Politically Stable

Japan has had four prime ministers in my daughter’s lifetime. My daughter is not yet two.

This might not sound like a politically stable society, but have you heard about riots in Japan? Street protests? Internet campaigns to impeach the Prime Minister because he was born in Mombasa?

This is, I think, true political stability. Japan is so politically stable that the ruling party can be so weak that even a two-thirds majority in the lower house isn’t enough to keep a Prime Minister in power for a year, and even then politics essentially continues as normal. Life certainly does. And then, when the election result is a landslide that gives the opposition a two-thirds majority in the lower house, the party that has been in power for all but eleven months of the last fifty five years quietly concedes defeat and goes into opposition, and no-one even considered the possibility that things might be different.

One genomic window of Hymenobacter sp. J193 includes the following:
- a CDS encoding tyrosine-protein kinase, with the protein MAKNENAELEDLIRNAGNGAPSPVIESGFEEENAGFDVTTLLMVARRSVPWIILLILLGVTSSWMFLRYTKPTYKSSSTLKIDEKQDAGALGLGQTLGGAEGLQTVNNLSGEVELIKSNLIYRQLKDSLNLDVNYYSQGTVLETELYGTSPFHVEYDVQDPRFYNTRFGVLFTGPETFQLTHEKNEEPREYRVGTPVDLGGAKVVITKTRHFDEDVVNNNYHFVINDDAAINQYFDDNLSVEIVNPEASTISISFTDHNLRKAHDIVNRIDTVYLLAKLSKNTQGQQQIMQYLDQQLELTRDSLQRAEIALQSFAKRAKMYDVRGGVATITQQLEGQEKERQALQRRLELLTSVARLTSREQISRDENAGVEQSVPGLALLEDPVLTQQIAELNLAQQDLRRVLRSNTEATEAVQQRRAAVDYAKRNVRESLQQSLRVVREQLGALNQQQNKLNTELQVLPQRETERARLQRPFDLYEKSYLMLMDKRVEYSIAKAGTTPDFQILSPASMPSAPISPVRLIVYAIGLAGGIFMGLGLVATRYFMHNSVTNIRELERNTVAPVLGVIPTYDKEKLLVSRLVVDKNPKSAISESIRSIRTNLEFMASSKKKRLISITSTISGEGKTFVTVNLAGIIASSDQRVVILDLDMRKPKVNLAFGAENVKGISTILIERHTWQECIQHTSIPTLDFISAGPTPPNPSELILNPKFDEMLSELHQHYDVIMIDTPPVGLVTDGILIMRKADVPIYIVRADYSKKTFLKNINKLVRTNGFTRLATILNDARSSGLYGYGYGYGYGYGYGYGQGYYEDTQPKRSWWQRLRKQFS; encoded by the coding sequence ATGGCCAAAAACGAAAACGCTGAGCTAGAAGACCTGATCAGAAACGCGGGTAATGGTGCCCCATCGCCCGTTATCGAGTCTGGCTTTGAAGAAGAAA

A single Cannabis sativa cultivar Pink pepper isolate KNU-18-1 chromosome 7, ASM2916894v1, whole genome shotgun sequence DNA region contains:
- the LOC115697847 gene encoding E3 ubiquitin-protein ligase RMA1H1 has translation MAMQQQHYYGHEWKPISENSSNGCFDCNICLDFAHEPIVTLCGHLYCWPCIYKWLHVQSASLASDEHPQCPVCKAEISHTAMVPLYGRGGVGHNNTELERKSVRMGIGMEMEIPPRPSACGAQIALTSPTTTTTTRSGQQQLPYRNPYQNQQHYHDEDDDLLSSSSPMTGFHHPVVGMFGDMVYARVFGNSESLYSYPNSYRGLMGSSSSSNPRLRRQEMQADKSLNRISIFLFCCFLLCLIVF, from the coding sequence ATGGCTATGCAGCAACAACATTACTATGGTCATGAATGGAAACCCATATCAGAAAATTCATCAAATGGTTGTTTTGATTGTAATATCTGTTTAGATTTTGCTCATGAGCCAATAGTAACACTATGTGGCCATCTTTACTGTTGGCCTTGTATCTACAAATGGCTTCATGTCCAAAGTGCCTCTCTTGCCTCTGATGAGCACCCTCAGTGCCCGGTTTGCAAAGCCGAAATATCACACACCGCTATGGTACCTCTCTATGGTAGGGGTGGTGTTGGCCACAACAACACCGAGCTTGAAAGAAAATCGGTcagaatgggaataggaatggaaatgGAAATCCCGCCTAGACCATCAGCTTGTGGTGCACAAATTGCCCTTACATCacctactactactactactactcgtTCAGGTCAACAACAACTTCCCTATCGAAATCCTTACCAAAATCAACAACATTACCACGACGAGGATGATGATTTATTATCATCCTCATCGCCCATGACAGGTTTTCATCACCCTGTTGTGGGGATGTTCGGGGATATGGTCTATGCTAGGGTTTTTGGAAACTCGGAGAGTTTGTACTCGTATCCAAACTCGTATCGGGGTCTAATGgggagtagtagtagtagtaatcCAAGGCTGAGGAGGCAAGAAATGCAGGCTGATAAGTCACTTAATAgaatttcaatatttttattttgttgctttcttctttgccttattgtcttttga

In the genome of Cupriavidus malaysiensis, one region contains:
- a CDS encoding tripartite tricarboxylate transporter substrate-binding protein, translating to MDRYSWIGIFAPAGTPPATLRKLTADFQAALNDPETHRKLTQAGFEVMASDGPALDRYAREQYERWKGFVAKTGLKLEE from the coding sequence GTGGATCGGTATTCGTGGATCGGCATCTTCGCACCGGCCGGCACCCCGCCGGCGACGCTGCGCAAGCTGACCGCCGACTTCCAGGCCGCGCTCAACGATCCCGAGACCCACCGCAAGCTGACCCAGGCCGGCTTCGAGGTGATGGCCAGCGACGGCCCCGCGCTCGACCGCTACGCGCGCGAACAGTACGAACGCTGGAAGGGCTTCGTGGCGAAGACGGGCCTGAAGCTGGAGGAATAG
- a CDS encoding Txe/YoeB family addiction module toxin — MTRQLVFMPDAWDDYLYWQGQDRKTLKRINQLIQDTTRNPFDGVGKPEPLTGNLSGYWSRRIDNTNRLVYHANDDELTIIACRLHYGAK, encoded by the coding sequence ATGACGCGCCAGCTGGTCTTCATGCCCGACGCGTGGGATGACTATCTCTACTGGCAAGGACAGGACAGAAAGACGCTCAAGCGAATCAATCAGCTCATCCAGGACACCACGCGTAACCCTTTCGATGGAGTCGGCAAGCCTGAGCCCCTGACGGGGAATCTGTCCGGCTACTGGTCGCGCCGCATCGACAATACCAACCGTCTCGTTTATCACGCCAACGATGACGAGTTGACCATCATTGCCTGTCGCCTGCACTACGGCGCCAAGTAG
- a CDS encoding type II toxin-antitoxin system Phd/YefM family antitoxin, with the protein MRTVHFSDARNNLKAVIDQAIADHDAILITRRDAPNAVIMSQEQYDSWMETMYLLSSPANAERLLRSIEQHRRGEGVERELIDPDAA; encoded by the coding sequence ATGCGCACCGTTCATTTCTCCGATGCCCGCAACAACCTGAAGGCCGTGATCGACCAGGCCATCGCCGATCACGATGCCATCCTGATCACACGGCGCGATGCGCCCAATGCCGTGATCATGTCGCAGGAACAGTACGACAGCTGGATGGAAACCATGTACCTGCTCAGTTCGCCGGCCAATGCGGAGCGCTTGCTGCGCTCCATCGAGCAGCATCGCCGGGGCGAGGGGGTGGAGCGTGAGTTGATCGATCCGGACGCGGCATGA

Japan’s politics certainly has a good number of problems, but I would say the evidence of the last couple of years is that, fundamentally, it is a healthy democracy.

Posted in Japan.

2 Comments

  1. While I agree that Japanese society is very stable, often despite political turmoil, I disagree that Japan has a fundamentally healthy democracy.

    The real power struggles have been between factions of the LDP (the formerly ruling party), not between the LDP and their opposition. So voters do not really have any input into the matter other than to vote the bums out.

  2. Ah, but that’s exactly what they just did. I don’t claim that it’s always been a fundamentally healthy democracy, but I think it is at the moment.

    Thanks for the comment, by the way.

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